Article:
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“Siri Hutobolewa Gizani” by Msingi Sasis

“Siri Hutobolewa Gizani” by Msingi Sasis

With an Introduction by Moses Serubiri

I have been visiting Nairobi for almost 3 years now, and I have not yet been able to see it with the imagination of Msingi Sasis’ photography lens. My casual attempts to journal my trips to downtown Nairobi have often left me feeling incompetent as an author. Language seems quite unable to capture the energy and experience of downtown Nairobi.

Yet various stories of Nairobi have been visualized; the urban zeitgeist captured in the visual language of artists: in the street photography of Msingi Sasis; and in the social commentary of Michael Soi. The bigger picture is that Nairobi is an African megapolis that represented the best of African modernity during the Independence of African states. The question of a language that describes; that speaks to the Nai experience, is one that concerns Msingi, who’s visceral knowledge of the city is marveling: ‘I carry Nairobi’s consciousness,’ he recently told writer Isaac Otidi Amuke.

Working with Jalada’s language issue, I asked Msingi if he would be interested in working on an experiment that I had in mind that attempts to show the relationship between image and text. We went back and forth with ideas about which text, and how could it translate or belong within an image, until Msingi decided to work specifically from his design background. This design-oriented series that grew from this conversation between Msingi and I is one that embodies Nairobi’s signage, particularly on shops and on matatus and buses. The series, then, does the work of making familiar a complex chorus of icons and typographies spread through the city.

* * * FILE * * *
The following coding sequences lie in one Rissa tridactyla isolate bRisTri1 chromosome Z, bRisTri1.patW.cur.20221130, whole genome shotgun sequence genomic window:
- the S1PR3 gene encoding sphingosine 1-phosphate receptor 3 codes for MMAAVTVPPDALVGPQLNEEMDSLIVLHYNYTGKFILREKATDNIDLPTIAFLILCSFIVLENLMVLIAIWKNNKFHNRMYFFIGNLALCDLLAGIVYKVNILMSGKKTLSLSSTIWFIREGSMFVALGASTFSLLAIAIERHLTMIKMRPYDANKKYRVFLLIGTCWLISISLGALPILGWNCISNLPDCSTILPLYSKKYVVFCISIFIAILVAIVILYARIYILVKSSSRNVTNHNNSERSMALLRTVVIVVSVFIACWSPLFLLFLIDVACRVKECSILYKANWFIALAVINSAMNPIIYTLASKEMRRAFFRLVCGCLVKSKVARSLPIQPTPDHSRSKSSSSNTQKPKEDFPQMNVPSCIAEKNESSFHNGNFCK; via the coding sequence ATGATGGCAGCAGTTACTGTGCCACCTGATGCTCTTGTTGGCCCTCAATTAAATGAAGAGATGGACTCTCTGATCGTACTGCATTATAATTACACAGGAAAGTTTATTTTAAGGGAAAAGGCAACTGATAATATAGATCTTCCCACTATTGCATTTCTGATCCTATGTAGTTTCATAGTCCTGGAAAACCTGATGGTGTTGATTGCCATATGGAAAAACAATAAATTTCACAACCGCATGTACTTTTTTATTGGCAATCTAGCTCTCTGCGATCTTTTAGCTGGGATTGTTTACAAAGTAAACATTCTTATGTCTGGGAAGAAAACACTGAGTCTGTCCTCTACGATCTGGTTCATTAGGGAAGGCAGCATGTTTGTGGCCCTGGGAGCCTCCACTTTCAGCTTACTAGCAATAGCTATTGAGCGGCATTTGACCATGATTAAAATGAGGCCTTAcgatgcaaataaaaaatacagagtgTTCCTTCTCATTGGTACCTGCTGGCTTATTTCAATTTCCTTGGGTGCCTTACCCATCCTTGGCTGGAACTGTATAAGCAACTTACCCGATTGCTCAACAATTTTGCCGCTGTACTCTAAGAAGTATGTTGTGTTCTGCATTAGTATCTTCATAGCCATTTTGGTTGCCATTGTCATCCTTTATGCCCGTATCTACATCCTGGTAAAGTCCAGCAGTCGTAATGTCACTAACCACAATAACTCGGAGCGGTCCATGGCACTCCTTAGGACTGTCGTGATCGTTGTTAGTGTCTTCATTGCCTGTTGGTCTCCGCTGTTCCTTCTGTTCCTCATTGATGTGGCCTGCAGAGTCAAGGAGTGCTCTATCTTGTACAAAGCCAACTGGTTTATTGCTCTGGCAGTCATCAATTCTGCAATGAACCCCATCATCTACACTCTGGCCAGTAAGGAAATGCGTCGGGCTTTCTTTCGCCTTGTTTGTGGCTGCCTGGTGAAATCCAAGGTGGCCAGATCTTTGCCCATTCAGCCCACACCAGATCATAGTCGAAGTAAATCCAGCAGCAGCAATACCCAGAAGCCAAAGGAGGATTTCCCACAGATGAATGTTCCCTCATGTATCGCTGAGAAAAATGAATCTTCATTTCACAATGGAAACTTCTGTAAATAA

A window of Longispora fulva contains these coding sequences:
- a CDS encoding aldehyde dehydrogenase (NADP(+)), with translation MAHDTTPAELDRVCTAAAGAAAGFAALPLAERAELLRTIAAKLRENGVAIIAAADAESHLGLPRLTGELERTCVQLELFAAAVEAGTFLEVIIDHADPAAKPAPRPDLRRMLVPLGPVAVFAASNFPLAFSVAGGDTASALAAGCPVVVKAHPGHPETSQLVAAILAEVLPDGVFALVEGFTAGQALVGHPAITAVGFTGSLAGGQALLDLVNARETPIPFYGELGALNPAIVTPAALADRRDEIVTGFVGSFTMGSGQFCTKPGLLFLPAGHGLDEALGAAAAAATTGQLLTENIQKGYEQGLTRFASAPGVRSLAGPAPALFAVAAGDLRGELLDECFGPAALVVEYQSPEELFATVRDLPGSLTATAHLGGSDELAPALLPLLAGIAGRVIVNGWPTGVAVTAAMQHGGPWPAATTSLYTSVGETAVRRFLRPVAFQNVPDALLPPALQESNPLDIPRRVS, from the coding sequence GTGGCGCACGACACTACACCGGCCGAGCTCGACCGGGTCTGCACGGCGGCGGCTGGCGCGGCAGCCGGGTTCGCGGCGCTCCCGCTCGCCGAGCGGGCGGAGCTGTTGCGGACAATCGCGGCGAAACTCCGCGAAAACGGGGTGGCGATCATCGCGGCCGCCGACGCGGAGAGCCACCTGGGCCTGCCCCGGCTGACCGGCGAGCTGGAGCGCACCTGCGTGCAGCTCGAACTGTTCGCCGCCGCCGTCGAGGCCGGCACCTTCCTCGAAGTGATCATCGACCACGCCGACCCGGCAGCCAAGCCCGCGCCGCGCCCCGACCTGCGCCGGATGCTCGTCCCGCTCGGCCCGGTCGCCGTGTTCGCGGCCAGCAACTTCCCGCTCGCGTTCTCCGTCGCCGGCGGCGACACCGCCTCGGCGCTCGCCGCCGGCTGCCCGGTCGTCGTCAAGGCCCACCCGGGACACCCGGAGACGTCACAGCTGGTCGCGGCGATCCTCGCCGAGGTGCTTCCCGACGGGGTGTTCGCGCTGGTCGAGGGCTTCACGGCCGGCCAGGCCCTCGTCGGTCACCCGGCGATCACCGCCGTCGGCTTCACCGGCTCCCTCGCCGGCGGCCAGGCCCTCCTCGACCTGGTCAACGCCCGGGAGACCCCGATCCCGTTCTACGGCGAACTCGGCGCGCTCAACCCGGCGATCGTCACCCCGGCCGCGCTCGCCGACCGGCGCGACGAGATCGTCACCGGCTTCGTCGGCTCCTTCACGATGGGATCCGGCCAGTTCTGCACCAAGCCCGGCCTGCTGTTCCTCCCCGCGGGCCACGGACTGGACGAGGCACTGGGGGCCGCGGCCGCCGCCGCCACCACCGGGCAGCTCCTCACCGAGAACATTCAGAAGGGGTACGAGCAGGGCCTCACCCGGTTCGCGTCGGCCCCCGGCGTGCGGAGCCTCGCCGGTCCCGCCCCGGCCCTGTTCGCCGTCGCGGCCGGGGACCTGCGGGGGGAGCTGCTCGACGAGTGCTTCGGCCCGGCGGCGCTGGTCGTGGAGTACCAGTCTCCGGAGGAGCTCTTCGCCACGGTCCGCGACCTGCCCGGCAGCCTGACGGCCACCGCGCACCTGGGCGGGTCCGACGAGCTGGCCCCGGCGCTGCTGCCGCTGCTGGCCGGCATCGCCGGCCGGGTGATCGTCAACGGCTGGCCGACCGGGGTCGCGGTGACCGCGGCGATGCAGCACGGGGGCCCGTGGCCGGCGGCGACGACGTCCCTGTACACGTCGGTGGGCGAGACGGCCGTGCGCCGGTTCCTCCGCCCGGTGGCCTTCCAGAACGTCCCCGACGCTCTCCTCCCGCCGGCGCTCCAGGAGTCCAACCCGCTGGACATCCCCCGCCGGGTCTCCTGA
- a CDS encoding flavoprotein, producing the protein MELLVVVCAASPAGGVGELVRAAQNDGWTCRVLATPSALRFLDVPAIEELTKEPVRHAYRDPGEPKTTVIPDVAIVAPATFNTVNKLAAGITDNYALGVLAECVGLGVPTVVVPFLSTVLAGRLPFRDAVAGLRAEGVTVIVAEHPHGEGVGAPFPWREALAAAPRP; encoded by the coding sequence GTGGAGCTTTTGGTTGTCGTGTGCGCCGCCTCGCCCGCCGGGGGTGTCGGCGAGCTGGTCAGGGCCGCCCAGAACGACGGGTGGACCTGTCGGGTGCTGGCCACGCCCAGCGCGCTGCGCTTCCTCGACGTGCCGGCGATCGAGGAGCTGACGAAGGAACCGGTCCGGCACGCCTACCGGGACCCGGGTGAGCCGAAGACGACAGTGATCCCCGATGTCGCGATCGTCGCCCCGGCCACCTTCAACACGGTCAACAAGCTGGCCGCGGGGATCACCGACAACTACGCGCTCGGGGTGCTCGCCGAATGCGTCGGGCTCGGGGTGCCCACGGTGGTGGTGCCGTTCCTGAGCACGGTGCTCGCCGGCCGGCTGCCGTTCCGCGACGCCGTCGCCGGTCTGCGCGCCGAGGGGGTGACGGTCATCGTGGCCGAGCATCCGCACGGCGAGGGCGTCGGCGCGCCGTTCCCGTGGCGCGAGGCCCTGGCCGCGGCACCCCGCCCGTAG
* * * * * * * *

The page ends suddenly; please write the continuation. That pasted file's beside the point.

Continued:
Msingi 1
 

 
Msingi 2
 

 
Msingi 3
 

 
Msingi 4
 

 
Msingi 5
 

 
Msingi 6
 

 
Msingi 7
 

 
Msingi 8
 

 
Msingi 9
 

 
Msingi 10
 

 
Msingi 11
 

 
Msingi 12
 

 
Msingi 13

All Images Courtesy of Msingi Sasis


Msingi Sasis (@MsingiSasis ) one of Kenya’s most successful bloggers and East Africa’s leading street photographer with extensive experience. He is also a much sought after candid photographer. He runs two blogs that blend street photography and creative nonfiction; Nairobi Noir and On the Nairobi Streets. His work has been featured on the BBC World Service, The Atlantic’s City Labs, UP Magazine among other international and local media.

Serubiri Moses (@SerubiriM) has edited the catalogue for the Kampala cobtemporary art biennial, KLA ART 014, curated panel discussions on language and art history, and written essays for various international academic and popular journals.

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